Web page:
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Qiong Zhang, Karin Holmgren, and Hanna Sundqvist

Abstract

A rainfall dipole mode characterized by negative correlation between subtropical southern Africa and equatorial eastern Africa is identified in instrumental observation data in the recent 100 years. The dipole mode shows a pronounced oscillation signal at a time scale of about 18 years. This study investigates the underlying dynamical mechanisms responsible for this dipole pattern.

It is found that the southern African rainfall dipole index is highly correlated to the land–sea contrast along the east coast of Africa. When the land–sea thermal contrast strengthens, the easterly flow toward the continent becomes stronger. The stronger easterly flow, via its response to east coast topography and surface heating, leads to a low pressure circulation anomaly over land south of the maximum easterly flow anomalies and thus causes more rainfall in the south.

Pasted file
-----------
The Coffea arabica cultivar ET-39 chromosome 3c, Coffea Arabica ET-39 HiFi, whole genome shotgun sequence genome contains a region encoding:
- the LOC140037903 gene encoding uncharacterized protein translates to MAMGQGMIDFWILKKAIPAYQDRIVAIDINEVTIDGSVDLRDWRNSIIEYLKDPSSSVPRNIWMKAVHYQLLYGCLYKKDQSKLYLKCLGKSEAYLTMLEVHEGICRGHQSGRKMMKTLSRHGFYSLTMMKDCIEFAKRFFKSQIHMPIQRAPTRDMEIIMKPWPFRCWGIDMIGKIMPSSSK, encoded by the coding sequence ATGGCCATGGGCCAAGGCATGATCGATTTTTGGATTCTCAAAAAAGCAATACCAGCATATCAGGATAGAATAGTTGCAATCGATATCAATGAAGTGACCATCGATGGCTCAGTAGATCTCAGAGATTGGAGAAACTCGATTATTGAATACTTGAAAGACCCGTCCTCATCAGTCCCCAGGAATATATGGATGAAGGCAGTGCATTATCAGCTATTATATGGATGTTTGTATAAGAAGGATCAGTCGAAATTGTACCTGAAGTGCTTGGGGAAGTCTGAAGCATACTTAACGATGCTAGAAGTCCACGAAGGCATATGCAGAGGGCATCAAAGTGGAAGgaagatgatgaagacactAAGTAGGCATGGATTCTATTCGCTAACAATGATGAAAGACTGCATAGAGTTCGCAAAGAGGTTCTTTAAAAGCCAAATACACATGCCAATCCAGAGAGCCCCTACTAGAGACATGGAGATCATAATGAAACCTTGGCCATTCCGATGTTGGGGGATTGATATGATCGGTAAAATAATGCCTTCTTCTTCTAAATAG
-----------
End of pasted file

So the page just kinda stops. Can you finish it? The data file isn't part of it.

On a decadal time scale, an ENSO-like SST pattern acts to modulate this land–sea contrast and the consequent rainfall dipole. During a “wet in the south and dry in the north” dipole, there are warm SSTs over the central Indian Ocean and cold SSTs over the western Indian Ocean. The cold SSTs over the western Indian Ocean further enhance the land–sea contrast during austral summer. Moreover, these cold western Indian Ocean SSTs also play an important role in regulating land temperature, thereby suppressing clouds and warming the land via increased shortwave radiation over the less-cloudy land. This cloud–SST coupling acts to further strengthen the land–sea contrast.

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